She'd never seen her at the biweekly staff meetings. Even the interns managed to stop by and grab donuts, but nowhere in her memory could she find a MacKenzie.

Room b593 . . . down in the basement. Whoever designed the morgue thought narrow halls, poor lighting, and mazes added ambience. Even the stairwell was designed for maximum moodiness. A single bare bulb swayed over a dark shaft of concrete stairs, and a metal railing with peeling paint led the way down.

It's all a test . . .

The door creaked on its hinges, opening into a dark hall lined with battered hospital lockers. “Dr. MacKenzie?” The words bounced, echoed, and mutated into something sinister.

Budget cuts were all well and good, but how much did a lightbulb cost? No one should have to walk down a dark hall on a sunny day. Especially not ­people who still slept with a night-­light.

Which she didn't want to think about at the moment.

Muted shafts of light cut across the side hall from windows in the offices. At the very far end, a less natural light illuminated a window. She slid her ID across the reader and stepped inside. “MacKenzie?”

A gangly ectomorph in blue scrubs covered in red up to the elbows hovered over an opened body dripping blood onto the cement floor.

Sam gagged, covered her mouth, and backed out of the room to lean against the cold wall, shivering in her wet clothes. She thought about flowers, daffodils, and jonquils, and dandelions. Anything other than corpses.

The man in scrubs followed her out into the hall.

With a hard swallow, she forced her stomach to settle. “Is Miss MacKenzie here?”

“M-­miss?” The voice was strangled.

“Records said Linsey MacKenzie. Does she go by Doctor?”

“No. I'm . . . I'm Linsey. Just-­just give me a minute,” the man stuttered. He stared at her chest.

Sam glanced down: white shirt, black bra, back arched . . . Way to make an impression.
Saint Samantha, protect your namesake from her own stupidity.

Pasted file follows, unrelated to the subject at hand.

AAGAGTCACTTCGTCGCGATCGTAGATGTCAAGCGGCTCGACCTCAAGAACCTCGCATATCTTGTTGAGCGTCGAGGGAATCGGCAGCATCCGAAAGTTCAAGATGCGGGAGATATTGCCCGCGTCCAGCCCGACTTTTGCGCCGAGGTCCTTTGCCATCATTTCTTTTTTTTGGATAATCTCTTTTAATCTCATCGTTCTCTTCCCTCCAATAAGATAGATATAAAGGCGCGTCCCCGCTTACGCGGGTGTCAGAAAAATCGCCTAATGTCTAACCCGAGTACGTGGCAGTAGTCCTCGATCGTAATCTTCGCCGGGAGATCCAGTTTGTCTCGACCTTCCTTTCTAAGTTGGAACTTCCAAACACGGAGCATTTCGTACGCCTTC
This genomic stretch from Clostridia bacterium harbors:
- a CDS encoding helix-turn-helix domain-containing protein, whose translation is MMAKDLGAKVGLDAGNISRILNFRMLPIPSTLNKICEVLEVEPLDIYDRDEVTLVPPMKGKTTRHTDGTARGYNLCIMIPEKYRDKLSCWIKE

“I'm Agent Rose. If you can pull yourself away from the massacre in there, I need the results from all the tests you've run and your signature ASAP. Birmingham has an illegal-­clone case, and we're going to hand Jane off to them as evidence.”

He stripped gore-­covered gloves off and rubbed his hands on his scrubs in a nervous gesture. “Can't. I'm operating on a clone. It's already prepped with the transplant and anticlotting proteins. I need to . . . to harvest the organs.” He took a deep breath. “The owner wants the organs frozen.”

Sam raised an eyebrow. “This is a county morgue, and you're an agent with the bureau. What are you doing freelancing as a chop-­shop doc?”

“It's evidence,” he whispered. “Police have a . . . a case.” MacKenzie slumped back, leaning his shoulder on the wall. His vacant gaze wandered to the ceiling. After a minute, he said, “I need to go back.” He wiped a hand across his mask and blinked at Sam as if he had forgotten she was standing there. “I'm sorry. Can . . . can this wait?”

She stared. She knew there were bad agents in the bureau—­her training officer at the academy had loved toting out the old “crazy agent” stories—­but she'd never expected to see one.
Have to love District 3. . .

She grimaced, and went on, “Look, I just need the Jane Doe report. Tell me where the test results are, and I can get your signature before you go home.”

He looked at her, hazel eyes swimming in his pale face. “Test results?”

“Standard procedure for a case like this: you find the body, you run all the general blood tests, and you check the little box on page three that says clone marker found. Then we call the case closed and all move on with our lives.” She gave him an encouraging nod.

“It . . .” He swallowed, “it wasn't—­” He shook his head, eyes down. He was doing a very good impression of a drunk about to lose his dinner. “She was dismembered. Abused.”

“And I find that sickening, but a clone isn't a person. If it has a clone marker, the killer might need professional therapy, but it won't be funded by the prison system.”

“She . . . she . . .” MacKenzie shook his head.

“She what?”

“No test results!” he shouted, his voice echoing through the drafty corridors.